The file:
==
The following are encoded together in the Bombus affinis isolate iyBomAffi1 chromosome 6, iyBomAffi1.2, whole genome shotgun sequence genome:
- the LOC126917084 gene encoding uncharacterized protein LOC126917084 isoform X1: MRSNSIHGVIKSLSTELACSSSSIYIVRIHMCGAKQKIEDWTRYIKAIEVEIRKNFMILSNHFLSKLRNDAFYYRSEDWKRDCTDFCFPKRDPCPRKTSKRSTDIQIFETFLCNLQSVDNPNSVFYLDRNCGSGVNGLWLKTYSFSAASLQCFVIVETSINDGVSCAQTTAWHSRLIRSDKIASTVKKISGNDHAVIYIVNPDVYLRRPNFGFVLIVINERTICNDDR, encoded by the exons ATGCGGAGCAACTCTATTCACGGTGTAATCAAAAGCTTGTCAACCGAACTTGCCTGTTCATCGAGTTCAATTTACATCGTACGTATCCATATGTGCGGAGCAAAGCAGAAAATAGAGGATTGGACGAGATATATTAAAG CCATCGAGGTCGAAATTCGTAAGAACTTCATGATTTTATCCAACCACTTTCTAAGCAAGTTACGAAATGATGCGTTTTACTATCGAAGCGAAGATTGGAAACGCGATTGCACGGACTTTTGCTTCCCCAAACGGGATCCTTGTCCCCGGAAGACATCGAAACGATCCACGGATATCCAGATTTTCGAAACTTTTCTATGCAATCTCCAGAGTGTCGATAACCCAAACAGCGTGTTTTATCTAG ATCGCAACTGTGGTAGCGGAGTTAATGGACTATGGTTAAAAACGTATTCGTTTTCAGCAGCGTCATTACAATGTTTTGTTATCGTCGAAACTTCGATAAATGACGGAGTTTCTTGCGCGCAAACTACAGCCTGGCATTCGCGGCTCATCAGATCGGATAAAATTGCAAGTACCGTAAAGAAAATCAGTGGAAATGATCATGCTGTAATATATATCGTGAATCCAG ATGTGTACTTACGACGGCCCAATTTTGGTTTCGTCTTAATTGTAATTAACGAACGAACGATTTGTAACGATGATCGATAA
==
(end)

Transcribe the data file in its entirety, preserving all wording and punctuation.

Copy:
The following are encoded together in the Bombus affinis isolate iyBomAffi1 chromosome 6, iyBomAffi1.2, whole genome shotgun sequence genome:
- the LOC126917084 gene encoding uncharacterized protein LOC126917084 isoform X1: MRSNSIHGVIKSLSTELACSSSSIYIVRIHMCGAKQKIEDWTRYIKAIEVEIRKNFMILSNHFLSKLRNDAFYYRSEDWKRDCTDFCFPKRDPCPRKTSKRSTDIQIFETFLCNLQSVDNPNSVFYLDRNCGSGVNGLWLKTYSFSAASLQCFVIVETSINDGVSCAQTTAWHSRLIRSDKIASTVKKISGNDHAVIYIVNPDVYLRRPNFGFVLIVINERTICNDDR, encoded by the exons ATGCGGAGCAACTCTATTCACGGTGTAATCAAAAGCTTGTCAACCGAACTTGCCTGTTCATCGAGTTCAATTTACATCGTACGTATCCATATGTGCGGAGCAAAGCAGAAAATAGAGGATTGGACGAGATATATTAAAG CCATCGAGGTCGAAATTCGTAAGAACTTCATGATTTTATCCAACCACTTTCTAAGCAAGTTACGAAATGATGCGTTTTACTATCGAAGCGAAGATTGGAAACGCGATTGCACGGACTTTTGCTTCCCCAAACGGGATCCTTGTCCCCGGAAGACATCGAAACGATCCACGGATATCCAGATTTTCGAAACTTTTCTATGCAATCTCCAGAGTGTCGATAACCCAAACAGCGTGTTTTATCTAG ATCGCAACTGTGGTAGCGGAGTTAATGGACTATGGTTAAAAACGTATTCGTTTTCAGCAGCGTCATTACAATGTTTTGTTATCGTCGAAACTTCGATAAATGACGGAGTTTCTTGCGCGCAAACTACAGCCTGGCATTCGCGGCTCATCAGATCGGATAAAATTGCAAGTACCGTAAAGAAAATCAGTGGAAATGATCATGCTGTAATATATATCGTGAATCCAG ATGTGTACTTACGACGGCCCAATTTTGGTTTCGTCTTAATTGTAATTAACGAACGAACGATTTGTAACGATGATCGATAA